Years ago, I served as an usher and greeter at the church I attended. I wasn’t suited to the role and didn’t enjoy serving. But when I had the opportunity to act as a lector, I felt very much at home. I still enjoy serving as a lector and, for over a year, as a Eucharistic minister; I feel blessed to serve my parish in this way and as though I’m in the right place.

If we’re not sure what the right place is for us, we can talk to our parish priest or to the leaders of a community organization we support to find out where there’s a need for volunteers and try different roles on for size, as well as pay attention to those times when we see someone else serving and think, “I’d like to do that.” In fact, that’s what started me on the path to helping serve Communion.

I pray that, if we’re not already serving in our parish or the wider community, the Holy Spirit would guide us in discovering just what our labour of love would be.

(*Scripture quote taken from the Holy Bible, Revised Standard Version, 2nd Catholic Edition.)

As I pushed my cart through the store aisles this morning, Duffy’s song “Mercy” began to play over the loudspeaker.

It got me thinking about mercy—how we experience it, how we show it to others, and how we benefit from God’s mercy.

As children, we might think of mercy as that game where people try to bend back each other’s hands until they give up and say, “Mercy!” When we’re older, we might think of mercy as the kindness we show to those in dire need—such as the victims of a natural disaster, war or persecution—or as something a leader or a judge exercises in sparing a prisoner from a harsh sentence.

Every day, whether we realize it or not, we benefit from God’s mercy. Every day, we fall short of his expectations. Deliberately or not, we hurt others; we fail to show kindness even when it would cost us little; we refuse to recognize others’ needs, rights, dignity and humanity. Yet God continues to give us opportunities to learn from and correct our mistakes. To do better. To become more like him.

Do we ever wonder why? Read these words from Psalm 103:8-12*:

The LORD is merciful and gracious,

slow to anger and abounding in mercy.

He will not always chide,

nor will he keep his anger for ever.

He does not deal with us according to our sins,

nor repay us according to our iniquities.

For as the heavens are high above the earth,

so great is his mercy toward those who fear him;

as far as the east is from the west,

so far does he remove our transgressions from us.

Since we’re called to become more like Christ, if that’s what we truly want, then why do we hang onto our anger or hold grudges or vow to make others pay for their wrongs against us? Are we like the unmerciful servant who, forgiven his own debt, threw a fellow servant into prison until he paid what he owed (see Matthew 18:23-35)?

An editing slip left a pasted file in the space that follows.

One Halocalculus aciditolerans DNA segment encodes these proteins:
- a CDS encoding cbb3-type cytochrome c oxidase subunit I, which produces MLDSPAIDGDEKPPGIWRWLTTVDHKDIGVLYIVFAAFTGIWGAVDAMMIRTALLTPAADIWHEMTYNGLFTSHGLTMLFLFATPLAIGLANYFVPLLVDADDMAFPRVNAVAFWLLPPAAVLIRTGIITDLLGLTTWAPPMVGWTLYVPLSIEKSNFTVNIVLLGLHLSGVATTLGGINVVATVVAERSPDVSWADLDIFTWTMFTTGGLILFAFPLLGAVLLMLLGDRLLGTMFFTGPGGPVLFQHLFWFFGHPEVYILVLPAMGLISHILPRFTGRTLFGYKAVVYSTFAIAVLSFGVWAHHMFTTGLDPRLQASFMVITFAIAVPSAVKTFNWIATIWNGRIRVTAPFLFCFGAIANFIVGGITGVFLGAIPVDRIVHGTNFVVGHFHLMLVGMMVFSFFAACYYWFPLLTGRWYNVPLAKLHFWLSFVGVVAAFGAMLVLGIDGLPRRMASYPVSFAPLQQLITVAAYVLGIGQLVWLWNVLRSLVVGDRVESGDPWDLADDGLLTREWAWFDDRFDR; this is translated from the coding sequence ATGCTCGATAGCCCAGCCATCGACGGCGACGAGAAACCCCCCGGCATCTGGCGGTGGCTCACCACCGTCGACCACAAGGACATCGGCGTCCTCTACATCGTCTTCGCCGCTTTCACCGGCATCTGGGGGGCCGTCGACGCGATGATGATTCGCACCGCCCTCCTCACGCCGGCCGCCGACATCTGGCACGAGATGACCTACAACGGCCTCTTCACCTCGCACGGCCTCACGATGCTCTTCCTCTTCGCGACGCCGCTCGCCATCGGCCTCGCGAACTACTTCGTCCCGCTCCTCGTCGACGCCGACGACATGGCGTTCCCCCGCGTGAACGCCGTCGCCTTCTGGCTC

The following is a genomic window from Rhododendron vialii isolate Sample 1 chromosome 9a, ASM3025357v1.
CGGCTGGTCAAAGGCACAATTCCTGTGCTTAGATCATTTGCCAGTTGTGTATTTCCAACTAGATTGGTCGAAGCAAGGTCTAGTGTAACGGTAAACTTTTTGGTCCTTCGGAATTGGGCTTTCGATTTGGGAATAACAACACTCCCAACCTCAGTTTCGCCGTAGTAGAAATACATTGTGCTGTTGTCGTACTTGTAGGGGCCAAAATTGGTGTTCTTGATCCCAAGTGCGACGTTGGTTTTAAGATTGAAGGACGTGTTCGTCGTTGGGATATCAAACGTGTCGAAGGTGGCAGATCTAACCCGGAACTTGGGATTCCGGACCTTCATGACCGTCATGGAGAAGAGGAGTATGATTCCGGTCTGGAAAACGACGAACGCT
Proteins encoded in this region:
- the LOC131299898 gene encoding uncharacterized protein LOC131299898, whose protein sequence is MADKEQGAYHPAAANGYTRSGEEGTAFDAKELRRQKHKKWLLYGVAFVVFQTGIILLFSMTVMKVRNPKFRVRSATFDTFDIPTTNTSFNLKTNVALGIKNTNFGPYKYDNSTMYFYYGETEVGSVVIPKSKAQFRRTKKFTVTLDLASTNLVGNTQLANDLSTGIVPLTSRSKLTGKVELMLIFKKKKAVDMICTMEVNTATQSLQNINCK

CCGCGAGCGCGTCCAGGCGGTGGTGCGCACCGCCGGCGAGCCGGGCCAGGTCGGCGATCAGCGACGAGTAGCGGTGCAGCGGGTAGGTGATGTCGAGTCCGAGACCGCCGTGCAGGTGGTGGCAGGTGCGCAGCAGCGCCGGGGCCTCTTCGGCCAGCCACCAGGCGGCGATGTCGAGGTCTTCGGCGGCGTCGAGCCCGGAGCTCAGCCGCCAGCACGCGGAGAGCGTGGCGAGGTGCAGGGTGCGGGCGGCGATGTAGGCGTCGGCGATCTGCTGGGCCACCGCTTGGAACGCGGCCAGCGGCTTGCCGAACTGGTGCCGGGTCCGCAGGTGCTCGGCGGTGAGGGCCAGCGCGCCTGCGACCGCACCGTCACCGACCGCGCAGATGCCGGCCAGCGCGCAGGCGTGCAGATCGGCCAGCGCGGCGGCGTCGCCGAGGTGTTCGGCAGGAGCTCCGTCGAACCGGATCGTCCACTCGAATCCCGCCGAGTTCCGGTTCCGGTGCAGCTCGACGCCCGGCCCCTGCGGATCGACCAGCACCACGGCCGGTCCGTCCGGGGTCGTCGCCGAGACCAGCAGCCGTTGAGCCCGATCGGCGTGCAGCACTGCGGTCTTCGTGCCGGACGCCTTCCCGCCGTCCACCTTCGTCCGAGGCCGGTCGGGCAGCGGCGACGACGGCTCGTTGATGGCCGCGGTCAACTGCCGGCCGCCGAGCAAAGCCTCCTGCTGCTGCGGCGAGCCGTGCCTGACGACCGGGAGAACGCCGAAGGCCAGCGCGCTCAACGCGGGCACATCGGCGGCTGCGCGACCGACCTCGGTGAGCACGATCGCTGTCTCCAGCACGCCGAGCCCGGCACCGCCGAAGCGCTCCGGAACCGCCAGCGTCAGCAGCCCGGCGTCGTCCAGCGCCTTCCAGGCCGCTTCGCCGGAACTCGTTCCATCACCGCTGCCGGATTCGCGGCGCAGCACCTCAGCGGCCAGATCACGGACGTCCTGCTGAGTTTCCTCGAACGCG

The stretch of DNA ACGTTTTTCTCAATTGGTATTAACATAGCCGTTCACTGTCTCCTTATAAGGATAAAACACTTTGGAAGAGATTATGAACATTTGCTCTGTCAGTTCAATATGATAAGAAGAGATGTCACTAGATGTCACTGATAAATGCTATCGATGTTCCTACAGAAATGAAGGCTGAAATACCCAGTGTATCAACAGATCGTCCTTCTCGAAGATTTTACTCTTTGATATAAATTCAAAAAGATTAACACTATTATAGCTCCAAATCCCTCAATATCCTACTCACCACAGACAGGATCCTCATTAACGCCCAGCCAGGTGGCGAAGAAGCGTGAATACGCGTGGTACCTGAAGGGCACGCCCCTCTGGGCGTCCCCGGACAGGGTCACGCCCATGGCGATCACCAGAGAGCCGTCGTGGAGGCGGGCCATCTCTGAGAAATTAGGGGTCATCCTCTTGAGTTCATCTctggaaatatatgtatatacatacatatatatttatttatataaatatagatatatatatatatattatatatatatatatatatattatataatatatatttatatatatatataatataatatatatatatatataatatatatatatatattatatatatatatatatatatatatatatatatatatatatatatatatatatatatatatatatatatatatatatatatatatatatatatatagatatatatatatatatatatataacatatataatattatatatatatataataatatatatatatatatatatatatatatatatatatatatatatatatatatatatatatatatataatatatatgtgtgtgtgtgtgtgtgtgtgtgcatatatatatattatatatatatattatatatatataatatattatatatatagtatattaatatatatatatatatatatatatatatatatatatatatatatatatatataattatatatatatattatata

If God held onto his anger, if he paid us in full for our sins, if he insisted on our being able to repay what we owed without giving us the chance to repent and be forgiven, would we be able to stand before him?

May we remember these words of the Lord as he passed before Moses, being thankful that he is a merciful God and striving to be more like him:

“The LORD, the LORD, a God merciful and gracious, slow to anger, and abounding in mercy and faithfulness, keeping merciful love for thousands, forgiving iniquity and transgression and sin. . . .”

~ Exodus 34:6-7

(*Scripture quotes taken from the Holy Bible, Revised Standard Version, 2nd Catholic Edition.)



I tend to be more critical than I’d like, but—like many people, I suspect—I’m especially critical of myself:

  • Instead of simply cleaning up any mess I’ve made when I’ve dropped things while trying to carry too much, I’ve wished I were less clumsy.
  • When I’ve struggled with my weight, I’ve looked in the mirror and felt disgusted by my reflection.
  • And when I’ve worked and hoped for what seems unlikely or even impossible, I’m tempted to call myself an idiot.

Why are we so hard on ourselves? Because our culture warns us not to think too much of ourselves in case someone feels the need to take us down a peg, do we take ourselves down two or three?

Deep down, we know that scolding ourselves or calling ourselves names does nothing to help us change for the better.

We can take heart in reading this quote from Remade for Happiness: Achieving Life’s Purpose Through Spiritual Transformation by Archbishop Fulton J. Sheen:

You will shake off your faults more readily when you love God than when you criticize yourselves.

When we criticize ourselves, we’re likely to feel small, incompetent and unable to change; when we love God, we want to walk in his ways.

We need to remember that God loves us just as we are—flawed and human—but he wants us to become more like him day by day. For some, that means learning to let go of anger and to forgive; for others, learning to stop using food, cigarettes, alcohol or other things as a way to deal with our feelings; for all of us, learning to be merciful and compassionate to ourselves.

I pray that we would grow less critical of ourselves and, in so doing, grow less critical of and more compassionate toward others.